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Global education lessons: Germany’s respected voc-tech path with Meisters

In Germany, more than half of all students take vocational training – and for those not ready, an intensive pre-apprenticeship program "rescues" youths by helping them identify a profession and prep to work with a serious Meister.

By Isabelle de Pommereau/ Correspondent / September 1, 2013

Jörg Stuhlmann gave up his own bakery to teach at the Bergius Vocational College. Germany’s respected vocational system educates more than half of all students.

Ralph Orlowski/Special to The Christian Science Monitor



Polish immigrant Mateusz Pintek's German life turned around a few months ago on the day he brought home a strawberry tart, crafted with his own hands. His mother loved it. The praise washed away the bad memories, the school failures.

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After arriving from Poland in 2010, Mateusz, then 14, ended up like many immigrant youth: lost. Finding it hard to make himself understood in a foreign language, he dropped out of school. With no school certificate and thus no possibility of getting an apprenticeship, the door to Germany's famous vocational training remained closed.

But Germany's educational rescue program kicked in. Accepted last year into a one-year pre-apprenticeship training class at a vocational college that specializes in the hotel and gastronomy professions, the teen literally put his hands in the mix. By measuring sugar and mixing dough in a prep class, Mateusz started to make sense of theoretical concepts. Two internships at local bakeries – part of the program – raised his interest in the profession. When he graduated from the prep class in July, at age 16, Mateusz had found a vocation, and he also had a ticket for a future: a middle school certificate and a three-year bakery apprenticeship contract.

"He learned that, even if he didn't make it in school, he can be useful to society," says Jörg Stuhlmann, Mateusz's baking teacher at the Bergius Vocational College prep class. "Society judges children on the basis of their grades. Here they make a product, something that tastes good, that people like. They get the chance to be praised for something they've done."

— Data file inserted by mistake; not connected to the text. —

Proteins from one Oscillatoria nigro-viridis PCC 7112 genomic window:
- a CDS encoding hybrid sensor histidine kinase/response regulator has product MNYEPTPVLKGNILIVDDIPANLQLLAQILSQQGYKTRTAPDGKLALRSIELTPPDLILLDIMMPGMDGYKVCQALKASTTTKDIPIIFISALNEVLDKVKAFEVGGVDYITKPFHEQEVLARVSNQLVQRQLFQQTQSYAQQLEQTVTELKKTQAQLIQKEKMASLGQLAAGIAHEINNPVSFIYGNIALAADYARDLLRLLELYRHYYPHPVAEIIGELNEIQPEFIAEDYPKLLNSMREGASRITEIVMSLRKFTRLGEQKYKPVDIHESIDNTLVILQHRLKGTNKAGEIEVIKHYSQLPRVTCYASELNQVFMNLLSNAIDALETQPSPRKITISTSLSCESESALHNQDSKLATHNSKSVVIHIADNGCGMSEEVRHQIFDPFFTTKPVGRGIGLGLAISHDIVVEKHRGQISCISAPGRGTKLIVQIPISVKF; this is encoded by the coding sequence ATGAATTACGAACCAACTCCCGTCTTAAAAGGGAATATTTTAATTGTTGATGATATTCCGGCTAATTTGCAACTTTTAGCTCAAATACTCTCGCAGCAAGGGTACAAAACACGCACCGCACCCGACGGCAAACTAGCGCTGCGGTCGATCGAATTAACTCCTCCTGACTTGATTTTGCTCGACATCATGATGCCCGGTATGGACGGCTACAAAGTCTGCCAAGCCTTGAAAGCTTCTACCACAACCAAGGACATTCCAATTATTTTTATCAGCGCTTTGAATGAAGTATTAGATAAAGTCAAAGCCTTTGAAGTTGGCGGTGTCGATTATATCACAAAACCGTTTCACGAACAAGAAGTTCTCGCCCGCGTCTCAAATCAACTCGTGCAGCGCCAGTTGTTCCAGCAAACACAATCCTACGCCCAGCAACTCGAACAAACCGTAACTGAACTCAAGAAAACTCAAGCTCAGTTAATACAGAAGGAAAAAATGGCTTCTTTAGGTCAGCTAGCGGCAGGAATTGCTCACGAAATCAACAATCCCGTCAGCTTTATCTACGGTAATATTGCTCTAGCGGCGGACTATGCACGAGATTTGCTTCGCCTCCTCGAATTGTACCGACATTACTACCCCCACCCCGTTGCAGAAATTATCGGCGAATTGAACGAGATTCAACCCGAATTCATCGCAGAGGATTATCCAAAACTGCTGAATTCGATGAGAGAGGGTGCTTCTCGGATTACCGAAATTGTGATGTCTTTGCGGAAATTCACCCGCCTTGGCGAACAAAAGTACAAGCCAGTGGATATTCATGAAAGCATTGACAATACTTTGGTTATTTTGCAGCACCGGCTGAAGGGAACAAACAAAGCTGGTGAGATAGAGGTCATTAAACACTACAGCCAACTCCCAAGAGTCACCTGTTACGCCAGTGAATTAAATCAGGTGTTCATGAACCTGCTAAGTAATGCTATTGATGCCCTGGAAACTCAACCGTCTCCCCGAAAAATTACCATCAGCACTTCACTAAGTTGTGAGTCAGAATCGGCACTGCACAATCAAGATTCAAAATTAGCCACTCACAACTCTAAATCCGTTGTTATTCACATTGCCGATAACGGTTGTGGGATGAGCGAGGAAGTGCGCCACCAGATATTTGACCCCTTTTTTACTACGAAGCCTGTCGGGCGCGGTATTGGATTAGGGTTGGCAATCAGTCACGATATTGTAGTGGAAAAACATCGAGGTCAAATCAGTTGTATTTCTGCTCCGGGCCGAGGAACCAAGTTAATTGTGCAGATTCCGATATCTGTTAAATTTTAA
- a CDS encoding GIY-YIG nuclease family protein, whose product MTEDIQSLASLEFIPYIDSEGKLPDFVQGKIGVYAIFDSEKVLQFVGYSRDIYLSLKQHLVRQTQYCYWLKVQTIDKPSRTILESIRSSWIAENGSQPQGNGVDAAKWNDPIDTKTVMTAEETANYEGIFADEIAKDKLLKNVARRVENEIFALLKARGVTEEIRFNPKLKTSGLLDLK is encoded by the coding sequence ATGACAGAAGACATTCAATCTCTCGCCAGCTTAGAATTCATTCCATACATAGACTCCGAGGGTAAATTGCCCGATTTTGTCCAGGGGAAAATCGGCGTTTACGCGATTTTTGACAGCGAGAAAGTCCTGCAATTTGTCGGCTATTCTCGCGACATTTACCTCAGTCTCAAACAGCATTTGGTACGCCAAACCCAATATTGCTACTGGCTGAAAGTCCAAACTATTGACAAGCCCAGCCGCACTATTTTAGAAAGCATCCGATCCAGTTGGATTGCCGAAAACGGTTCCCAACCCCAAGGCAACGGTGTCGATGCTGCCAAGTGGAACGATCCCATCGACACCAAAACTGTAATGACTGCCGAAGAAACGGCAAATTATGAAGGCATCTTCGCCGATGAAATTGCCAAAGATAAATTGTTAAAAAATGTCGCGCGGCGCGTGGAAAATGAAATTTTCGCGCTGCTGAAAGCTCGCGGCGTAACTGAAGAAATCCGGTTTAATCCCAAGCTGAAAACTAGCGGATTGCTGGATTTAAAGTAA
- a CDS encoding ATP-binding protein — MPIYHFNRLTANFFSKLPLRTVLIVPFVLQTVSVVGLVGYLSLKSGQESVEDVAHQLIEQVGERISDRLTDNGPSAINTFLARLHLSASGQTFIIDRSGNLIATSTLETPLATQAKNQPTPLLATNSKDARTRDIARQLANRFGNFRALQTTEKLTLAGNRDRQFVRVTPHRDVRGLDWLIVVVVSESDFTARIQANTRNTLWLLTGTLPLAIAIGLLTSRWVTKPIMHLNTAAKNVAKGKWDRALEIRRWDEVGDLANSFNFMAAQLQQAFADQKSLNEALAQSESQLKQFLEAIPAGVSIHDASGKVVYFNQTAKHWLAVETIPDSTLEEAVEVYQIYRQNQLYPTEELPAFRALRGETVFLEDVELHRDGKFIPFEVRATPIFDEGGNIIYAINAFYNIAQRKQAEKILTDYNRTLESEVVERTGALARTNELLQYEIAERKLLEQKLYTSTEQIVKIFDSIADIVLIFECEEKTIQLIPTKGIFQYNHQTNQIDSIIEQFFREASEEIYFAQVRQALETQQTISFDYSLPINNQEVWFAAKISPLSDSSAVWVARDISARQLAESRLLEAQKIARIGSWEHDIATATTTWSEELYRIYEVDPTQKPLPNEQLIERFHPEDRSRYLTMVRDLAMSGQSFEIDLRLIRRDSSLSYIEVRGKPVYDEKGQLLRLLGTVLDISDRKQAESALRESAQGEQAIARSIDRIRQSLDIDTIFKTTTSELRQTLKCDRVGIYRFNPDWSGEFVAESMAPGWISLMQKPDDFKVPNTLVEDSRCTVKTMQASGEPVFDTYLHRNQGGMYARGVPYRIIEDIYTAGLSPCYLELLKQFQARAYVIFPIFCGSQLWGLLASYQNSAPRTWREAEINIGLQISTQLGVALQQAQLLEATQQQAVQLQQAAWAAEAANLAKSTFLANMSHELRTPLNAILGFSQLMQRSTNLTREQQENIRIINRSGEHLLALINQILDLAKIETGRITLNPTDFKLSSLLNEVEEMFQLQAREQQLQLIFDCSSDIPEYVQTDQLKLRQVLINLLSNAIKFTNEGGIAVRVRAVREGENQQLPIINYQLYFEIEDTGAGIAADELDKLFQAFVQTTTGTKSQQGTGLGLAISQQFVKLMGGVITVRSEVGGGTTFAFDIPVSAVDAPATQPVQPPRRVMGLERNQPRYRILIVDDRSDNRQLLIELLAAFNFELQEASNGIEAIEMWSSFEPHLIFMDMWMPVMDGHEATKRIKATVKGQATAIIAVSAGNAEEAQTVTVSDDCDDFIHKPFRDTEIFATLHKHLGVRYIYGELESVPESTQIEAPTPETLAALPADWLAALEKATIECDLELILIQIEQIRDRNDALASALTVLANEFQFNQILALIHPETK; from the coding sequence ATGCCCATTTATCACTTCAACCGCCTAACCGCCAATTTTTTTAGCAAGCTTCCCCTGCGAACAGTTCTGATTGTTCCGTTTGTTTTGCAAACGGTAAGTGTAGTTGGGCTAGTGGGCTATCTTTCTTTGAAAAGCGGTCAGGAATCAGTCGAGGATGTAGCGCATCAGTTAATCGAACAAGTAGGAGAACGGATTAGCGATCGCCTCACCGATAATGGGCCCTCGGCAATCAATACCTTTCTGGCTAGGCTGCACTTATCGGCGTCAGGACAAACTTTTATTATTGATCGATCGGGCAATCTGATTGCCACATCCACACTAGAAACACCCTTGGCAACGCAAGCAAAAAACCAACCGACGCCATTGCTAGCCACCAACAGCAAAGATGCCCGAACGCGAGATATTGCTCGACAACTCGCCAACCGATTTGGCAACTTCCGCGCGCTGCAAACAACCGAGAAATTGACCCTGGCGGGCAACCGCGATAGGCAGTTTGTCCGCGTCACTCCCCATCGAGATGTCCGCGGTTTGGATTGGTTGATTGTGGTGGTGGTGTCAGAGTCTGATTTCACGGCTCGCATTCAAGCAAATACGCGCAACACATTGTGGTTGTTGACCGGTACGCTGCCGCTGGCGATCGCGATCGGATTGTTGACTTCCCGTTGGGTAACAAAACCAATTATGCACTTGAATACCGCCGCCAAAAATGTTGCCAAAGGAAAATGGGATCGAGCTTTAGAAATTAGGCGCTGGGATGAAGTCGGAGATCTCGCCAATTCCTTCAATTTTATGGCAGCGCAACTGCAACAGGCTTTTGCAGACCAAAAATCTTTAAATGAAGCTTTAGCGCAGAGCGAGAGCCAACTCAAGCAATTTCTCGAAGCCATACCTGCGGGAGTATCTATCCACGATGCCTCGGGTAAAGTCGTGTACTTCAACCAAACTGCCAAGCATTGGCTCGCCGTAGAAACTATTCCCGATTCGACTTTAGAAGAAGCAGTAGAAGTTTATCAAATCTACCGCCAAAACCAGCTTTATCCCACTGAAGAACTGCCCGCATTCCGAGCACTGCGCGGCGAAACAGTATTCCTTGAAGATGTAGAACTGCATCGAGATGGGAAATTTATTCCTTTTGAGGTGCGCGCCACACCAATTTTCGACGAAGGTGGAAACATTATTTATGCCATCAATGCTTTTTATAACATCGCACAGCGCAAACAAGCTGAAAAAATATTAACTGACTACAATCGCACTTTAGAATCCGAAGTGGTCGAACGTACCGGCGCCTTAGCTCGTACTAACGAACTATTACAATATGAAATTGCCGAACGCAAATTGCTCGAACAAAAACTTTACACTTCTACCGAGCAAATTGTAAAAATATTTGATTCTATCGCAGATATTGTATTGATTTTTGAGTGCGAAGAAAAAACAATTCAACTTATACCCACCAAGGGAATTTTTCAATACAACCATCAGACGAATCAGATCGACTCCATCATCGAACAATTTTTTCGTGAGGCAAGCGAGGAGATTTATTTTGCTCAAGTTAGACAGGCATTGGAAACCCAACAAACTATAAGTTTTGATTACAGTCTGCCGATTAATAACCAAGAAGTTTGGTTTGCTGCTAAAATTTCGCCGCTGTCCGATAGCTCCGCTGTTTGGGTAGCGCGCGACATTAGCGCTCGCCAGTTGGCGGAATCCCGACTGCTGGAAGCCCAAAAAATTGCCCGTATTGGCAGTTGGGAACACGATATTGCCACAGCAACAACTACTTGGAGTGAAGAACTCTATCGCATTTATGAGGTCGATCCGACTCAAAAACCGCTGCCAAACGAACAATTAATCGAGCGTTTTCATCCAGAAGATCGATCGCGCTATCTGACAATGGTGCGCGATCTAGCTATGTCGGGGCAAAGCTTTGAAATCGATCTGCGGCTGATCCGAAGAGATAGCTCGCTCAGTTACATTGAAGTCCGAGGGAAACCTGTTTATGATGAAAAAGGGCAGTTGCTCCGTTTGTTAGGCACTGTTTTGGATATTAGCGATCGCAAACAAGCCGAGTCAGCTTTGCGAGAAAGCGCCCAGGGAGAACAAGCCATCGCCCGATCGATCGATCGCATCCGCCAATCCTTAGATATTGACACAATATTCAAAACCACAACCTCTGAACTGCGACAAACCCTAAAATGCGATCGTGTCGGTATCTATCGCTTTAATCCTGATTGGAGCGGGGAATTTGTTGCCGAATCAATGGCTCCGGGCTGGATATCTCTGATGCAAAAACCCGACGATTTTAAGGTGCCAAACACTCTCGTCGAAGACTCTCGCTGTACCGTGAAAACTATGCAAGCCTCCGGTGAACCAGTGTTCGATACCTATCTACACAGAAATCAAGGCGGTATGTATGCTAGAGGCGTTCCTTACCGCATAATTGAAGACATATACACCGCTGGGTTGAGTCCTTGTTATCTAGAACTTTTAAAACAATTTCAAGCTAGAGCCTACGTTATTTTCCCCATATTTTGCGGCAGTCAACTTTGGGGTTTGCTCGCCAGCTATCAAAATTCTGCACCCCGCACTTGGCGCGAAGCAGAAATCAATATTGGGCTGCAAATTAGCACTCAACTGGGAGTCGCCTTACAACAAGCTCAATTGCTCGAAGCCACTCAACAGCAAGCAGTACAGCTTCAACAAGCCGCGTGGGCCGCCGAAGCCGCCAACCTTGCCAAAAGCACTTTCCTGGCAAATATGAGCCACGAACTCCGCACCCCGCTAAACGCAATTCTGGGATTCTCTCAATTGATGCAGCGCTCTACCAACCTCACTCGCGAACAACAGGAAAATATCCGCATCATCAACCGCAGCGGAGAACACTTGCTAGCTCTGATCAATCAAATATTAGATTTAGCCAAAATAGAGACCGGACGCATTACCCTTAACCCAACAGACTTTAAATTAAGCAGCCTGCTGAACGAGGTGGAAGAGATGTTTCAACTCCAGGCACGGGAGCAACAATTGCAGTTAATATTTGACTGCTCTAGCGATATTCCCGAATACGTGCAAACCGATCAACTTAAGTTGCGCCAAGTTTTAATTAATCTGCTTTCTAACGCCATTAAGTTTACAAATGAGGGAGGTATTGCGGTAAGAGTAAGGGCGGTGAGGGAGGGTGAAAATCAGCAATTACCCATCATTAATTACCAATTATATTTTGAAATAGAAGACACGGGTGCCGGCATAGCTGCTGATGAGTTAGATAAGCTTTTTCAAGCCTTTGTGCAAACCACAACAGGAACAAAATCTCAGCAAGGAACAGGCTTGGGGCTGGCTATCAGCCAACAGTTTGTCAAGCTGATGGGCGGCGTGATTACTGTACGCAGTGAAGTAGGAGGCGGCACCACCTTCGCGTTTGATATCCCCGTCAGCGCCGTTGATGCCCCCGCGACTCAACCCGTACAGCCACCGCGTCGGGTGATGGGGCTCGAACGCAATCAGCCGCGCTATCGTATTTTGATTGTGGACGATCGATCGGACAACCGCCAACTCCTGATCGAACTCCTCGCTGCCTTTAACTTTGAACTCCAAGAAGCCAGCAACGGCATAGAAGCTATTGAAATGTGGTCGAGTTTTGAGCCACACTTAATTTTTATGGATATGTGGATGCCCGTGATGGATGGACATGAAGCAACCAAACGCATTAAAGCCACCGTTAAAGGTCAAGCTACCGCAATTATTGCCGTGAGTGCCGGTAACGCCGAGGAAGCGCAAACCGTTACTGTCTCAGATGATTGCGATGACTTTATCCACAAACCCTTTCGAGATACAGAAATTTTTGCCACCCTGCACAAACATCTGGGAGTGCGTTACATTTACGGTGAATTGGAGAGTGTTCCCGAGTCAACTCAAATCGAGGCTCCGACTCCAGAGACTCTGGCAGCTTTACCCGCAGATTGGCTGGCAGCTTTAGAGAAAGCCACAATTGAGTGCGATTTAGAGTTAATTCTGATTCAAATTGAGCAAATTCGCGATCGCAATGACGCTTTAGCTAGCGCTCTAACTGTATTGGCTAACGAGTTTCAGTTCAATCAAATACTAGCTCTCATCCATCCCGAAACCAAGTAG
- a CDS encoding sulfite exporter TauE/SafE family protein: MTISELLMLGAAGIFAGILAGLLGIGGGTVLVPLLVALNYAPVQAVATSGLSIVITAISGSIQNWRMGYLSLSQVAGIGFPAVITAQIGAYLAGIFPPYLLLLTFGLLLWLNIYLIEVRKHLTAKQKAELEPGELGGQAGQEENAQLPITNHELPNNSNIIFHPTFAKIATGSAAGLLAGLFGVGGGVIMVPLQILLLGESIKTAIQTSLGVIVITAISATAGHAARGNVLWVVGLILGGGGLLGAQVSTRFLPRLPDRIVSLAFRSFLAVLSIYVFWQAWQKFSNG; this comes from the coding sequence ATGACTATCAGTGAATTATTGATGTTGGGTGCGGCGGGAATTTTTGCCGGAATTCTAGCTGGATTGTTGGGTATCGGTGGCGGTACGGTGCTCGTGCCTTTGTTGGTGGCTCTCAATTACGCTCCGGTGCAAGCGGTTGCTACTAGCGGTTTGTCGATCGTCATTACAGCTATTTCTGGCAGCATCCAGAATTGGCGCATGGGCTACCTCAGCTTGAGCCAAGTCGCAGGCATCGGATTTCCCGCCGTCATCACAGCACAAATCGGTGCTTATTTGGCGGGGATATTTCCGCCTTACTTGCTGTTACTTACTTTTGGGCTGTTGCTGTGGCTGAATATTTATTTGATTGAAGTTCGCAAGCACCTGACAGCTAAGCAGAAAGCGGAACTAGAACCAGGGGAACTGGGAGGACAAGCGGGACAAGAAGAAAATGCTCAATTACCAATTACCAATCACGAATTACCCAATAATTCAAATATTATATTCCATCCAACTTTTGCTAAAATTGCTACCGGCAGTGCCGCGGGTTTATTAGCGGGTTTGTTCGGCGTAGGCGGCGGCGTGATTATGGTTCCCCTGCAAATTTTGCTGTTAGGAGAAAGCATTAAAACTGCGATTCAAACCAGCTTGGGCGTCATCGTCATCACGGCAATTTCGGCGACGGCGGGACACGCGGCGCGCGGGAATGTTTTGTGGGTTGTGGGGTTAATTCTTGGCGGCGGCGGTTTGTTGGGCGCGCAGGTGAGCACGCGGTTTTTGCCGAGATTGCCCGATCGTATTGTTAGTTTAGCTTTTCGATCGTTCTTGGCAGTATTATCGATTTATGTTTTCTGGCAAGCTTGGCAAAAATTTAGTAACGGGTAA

For a century, Bergius has taught middle school graduates to cook and clerk in Frankfurt's hotels and restaurants. It is one of 16 public vocational schools here that train youngsters in 365 officially recognized professions.

While most European nations try to track all students into college, Germany sends a majority to vocational training. Rooted in the guilds of the Middle Ages, the system offers training by – and, often, a job with – a Meister (professional).

"Most German company leaders or owners have gone through the system and are proud of it," says Jens Schneider, a University of Osnabrück sociologist. "Meisters used to be apprentices first, then journeymen, and now they own the shop; they are the guys doing the training."

Germany's education system tracks students by the age of 10 into one of three systems: the Gymnasium, for careers in academics; the Realschule, for white-collar jobs; and the Hauptschule, the trade-track school. For a long time, early tracking worked. Indeed the Hauptschules produced the specialized workforce that rebuilt the country after World War II and still feeds the strong small-business economy. Vocational training in Germany, unlike in most of Europe, is a respected, solid alternative to the traditional university path.


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